In this study, the magnitude, frequency, and duration of human exposure to metals in the River Yamuna were used to estimate the non-cancer health risk. For this purpose, the average daily dose (ADD) was derived from Eq 1 [18]. (Eq 1) where, ADD is the average daily dose (mg/kg/day), C is the mean concentration of metal (mg/L), IR is the intake rate of metal-contaminated water (3.45 L/day for adults and 2.0 L/day for children), EF is the exposure frequency (365 days/year), ED is the exposure duration (70 years for adults and 10 years for children), BW is the average body weight (60 kg for adults and 25 kg for children), and AT is the average time (25,550 days for adults and 3,650 days for children).

HQ expresses the potential exposure to an element divided by the appropriate chronic or acute dose that has no adverse effects [19]. HQ of an individual metal in the dose-response assessment was calculated by Eq (2). (Eq 2) where, RfD is the oral reference dose in mg/kg/day considered as 3.0E−04 (As), 1.0E−03 (Cd), 3.0E−03 (Cr), 3.7E−02 (Cu), 2.0E−02 (Ni), 3.5E−03 (Pb), 7.0E−01 (Fe), and 3.0E−01 (Zn).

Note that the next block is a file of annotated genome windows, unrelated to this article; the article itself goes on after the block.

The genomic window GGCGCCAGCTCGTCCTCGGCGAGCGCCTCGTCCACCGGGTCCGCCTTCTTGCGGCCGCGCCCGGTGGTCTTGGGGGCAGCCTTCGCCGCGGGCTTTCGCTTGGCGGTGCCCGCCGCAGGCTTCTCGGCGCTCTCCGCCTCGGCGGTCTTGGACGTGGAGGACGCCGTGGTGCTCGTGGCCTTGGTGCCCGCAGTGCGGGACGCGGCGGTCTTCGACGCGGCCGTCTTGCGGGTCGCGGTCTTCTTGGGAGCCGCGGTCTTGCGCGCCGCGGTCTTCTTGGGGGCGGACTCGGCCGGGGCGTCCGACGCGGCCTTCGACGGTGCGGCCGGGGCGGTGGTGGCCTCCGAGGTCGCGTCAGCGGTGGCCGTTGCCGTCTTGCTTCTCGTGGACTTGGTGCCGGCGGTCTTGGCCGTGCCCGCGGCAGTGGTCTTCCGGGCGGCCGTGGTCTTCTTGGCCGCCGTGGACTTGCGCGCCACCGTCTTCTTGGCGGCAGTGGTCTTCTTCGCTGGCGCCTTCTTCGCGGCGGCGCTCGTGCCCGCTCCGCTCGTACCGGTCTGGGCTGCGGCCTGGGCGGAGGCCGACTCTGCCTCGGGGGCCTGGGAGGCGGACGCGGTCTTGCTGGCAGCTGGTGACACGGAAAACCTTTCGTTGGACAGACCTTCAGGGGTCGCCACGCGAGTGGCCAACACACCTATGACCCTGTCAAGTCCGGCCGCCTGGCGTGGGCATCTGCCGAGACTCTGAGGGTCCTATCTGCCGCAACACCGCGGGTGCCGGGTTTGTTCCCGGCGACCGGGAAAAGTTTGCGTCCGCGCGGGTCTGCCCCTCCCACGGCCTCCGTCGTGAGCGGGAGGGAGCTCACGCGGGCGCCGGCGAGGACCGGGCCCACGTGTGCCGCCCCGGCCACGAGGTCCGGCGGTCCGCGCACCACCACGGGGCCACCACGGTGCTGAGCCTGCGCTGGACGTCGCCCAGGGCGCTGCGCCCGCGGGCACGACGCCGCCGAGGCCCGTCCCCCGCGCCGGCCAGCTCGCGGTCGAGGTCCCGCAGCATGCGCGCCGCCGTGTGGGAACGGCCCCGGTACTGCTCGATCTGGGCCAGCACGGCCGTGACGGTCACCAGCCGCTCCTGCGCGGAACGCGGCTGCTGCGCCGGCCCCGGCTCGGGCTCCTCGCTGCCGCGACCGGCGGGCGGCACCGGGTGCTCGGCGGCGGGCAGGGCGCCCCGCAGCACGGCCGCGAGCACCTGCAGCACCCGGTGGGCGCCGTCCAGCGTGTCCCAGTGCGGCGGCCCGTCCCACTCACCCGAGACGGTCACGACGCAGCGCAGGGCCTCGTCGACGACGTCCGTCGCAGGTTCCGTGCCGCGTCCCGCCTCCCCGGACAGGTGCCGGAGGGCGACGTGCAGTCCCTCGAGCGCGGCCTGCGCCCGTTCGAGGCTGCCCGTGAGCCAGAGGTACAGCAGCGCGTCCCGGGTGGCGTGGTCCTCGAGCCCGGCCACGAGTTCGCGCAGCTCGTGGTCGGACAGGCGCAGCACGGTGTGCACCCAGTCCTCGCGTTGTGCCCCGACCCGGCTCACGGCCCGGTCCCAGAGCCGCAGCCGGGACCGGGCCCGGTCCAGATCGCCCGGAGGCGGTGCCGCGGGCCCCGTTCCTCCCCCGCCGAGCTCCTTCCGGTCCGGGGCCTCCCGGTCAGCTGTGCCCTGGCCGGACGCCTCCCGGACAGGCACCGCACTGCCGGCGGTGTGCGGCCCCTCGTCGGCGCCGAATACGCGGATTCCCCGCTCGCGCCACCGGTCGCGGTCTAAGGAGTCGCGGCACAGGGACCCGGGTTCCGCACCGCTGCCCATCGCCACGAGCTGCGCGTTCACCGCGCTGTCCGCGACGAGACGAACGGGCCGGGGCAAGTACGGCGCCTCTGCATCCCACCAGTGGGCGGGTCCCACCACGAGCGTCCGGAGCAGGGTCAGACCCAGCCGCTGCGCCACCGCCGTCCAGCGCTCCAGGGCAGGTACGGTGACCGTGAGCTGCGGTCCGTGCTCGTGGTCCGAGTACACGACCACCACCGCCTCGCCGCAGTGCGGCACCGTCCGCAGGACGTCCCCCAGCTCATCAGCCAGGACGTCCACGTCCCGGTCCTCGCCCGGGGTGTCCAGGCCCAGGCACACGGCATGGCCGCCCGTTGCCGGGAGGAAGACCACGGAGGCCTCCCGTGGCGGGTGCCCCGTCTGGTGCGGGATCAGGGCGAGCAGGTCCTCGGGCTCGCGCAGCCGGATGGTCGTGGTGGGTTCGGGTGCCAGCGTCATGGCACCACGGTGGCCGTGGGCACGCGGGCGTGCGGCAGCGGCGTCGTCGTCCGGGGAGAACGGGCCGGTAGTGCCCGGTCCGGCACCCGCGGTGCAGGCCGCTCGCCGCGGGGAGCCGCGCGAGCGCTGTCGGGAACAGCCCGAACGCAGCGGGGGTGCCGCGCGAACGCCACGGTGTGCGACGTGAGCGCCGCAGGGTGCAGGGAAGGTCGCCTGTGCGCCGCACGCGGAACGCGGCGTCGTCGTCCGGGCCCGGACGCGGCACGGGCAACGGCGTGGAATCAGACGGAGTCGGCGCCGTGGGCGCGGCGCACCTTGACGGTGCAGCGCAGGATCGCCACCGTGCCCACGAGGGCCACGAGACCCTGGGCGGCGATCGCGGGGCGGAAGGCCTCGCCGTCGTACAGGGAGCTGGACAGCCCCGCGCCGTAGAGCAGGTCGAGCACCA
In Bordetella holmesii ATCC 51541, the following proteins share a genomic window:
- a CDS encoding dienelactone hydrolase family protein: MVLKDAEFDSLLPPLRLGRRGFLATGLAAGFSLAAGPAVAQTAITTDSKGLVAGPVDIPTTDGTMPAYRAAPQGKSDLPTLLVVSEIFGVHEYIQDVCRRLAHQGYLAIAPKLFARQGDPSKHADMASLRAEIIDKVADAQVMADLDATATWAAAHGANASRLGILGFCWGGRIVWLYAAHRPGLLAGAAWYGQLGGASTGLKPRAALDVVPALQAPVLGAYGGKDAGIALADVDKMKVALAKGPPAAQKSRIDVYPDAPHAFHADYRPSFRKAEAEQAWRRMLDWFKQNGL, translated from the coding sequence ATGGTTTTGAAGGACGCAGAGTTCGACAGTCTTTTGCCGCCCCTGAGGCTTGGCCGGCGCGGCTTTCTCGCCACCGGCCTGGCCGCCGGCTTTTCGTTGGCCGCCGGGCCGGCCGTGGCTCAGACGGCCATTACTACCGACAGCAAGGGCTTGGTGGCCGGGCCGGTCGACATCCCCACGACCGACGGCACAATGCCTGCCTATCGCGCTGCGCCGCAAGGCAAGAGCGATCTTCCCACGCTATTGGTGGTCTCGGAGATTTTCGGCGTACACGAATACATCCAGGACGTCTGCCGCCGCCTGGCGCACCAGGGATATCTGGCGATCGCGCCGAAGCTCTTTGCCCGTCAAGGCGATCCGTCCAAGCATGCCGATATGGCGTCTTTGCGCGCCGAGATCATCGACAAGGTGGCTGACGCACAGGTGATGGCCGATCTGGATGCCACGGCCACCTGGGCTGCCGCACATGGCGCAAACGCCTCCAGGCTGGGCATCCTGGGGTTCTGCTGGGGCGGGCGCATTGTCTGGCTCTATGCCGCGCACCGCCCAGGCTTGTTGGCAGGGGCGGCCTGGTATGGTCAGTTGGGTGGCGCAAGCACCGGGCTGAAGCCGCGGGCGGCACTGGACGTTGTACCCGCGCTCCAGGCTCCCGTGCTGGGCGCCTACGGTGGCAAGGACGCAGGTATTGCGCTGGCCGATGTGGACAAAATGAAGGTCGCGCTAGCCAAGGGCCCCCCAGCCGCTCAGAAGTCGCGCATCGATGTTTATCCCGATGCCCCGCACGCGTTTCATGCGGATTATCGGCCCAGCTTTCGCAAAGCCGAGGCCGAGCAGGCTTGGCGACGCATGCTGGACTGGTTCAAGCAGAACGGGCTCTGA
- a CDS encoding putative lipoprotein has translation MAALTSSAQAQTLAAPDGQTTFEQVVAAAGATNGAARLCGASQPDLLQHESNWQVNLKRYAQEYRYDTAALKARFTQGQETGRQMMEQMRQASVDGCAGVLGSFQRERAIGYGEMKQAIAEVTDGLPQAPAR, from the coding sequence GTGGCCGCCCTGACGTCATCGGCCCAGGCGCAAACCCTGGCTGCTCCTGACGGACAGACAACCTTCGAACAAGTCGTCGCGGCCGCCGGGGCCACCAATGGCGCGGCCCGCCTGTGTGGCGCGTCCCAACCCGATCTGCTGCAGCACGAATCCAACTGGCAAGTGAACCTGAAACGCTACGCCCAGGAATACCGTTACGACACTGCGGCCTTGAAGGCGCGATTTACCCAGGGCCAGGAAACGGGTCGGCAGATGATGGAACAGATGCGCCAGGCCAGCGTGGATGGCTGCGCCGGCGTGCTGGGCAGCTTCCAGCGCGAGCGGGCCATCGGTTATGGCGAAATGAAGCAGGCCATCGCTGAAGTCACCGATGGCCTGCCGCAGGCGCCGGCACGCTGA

HI defines the total hazard of all constituents in a mixture of toxics, affecting a specific route/pathway [19]. HI was computed from Eq (3) by the summation of individual HQs of each metal.

(Eq 3)

For the risk assessment of a mixture of elements, if the value of HQ and/or HI exceeds 1, there could be potential noncarcinogenic effects on human health. The HQ and HI criteria were calculated for two population groups, i.e., adults and children.

2.3.2. Fuzzy logic-based model for health risk assessment. Fuzzy model concept. The fuzzy logic approach was initiated by Zadeh [20] to represent intrinsically vague or linguistic knowledge using a set of If-Then inference rules, i.e., “IF X AND Y THEN Z”. Generally, the number and quality of the rules affect the robustness of the system under study. Models based on fuzzy rules could extract relevant information from uncertain and inaccurate data, depending on the human inference process and knowledge [21]. Hence, the fuzzy-based classification allows for logical, reliable, and transparent information of data collection by expressing multiple levels within the scale (0–1), i.e., instead of only two levels (0 or 1) in classical clustering.